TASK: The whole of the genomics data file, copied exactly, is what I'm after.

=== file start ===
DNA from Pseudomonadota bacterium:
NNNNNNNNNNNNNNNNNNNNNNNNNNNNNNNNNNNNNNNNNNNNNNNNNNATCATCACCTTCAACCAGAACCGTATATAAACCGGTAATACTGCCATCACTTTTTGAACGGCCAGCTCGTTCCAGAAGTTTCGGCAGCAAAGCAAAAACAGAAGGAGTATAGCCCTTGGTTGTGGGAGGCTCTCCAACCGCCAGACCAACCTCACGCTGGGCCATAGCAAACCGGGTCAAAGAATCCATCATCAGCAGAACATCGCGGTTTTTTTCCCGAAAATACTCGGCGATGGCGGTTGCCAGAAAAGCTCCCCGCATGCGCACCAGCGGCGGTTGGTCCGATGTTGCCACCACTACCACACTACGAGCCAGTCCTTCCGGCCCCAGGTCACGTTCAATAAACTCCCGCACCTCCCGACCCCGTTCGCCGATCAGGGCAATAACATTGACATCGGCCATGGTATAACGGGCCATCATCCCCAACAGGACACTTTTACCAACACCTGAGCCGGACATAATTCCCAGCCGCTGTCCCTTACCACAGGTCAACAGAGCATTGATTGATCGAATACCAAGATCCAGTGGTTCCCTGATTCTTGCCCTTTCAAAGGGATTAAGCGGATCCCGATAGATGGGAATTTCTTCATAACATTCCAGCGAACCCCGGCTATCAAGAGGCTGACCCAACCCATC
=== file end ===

DNA from Pseudomonadota bacterium:
NNNNNNNNNNNNNNNNNNNNNNNNNNNNNNNNNNNNNNNNNNNNNNNNNNATCATCACCTTCAACCAGAACCGTATATAAACCGGTAATACTGCCATCACTTTTTGAACGGCCAGCTCGTTCCAGAAGTTTCGGCAGCAAAGCAAAAACAGAAGGAGTATAGCCCTTGGTTGTGGGAGGCTCTCCAACCGCCAGACCAACCTCACGCTGGGCCATAGCAAACCGGGTCAAAGAATCCATCATCAGCAGAACATCGCGGTTTTTTTCCCGAAAATACTCGGCGATGGCGGTTGCCAGAAAAGCTCCCCGCATGCGCACCAGCGGCGGTTGGTCCGATGTTGCCACCACTACCACACTACGAGCCAGTCCTTCCGGCCCCAGGTCACGTTCAATAAACTCCCGCACCTCCCGACCCCGTTCGCCGATCAGGGCAATAACATTGACATCGGCCATGGTATAACGGGCCATCATCCCCAACAGGACACTTTTACCAACACCTGAGCCGGACATAATTCCCAGCCGCTGTCCCTTACCACAGGTCAACAGAGCATTGATTGATCGAATACCAAGATCCAGTGGTTCCCTGATTCTTGCCCTTTCAAAGGGATTAAGCGGATCCCGATAGATGGGAATTTCTTCATAACATTCCAGCGAACCCCGGCTATCAAGAGGCTGACCCAACCCATC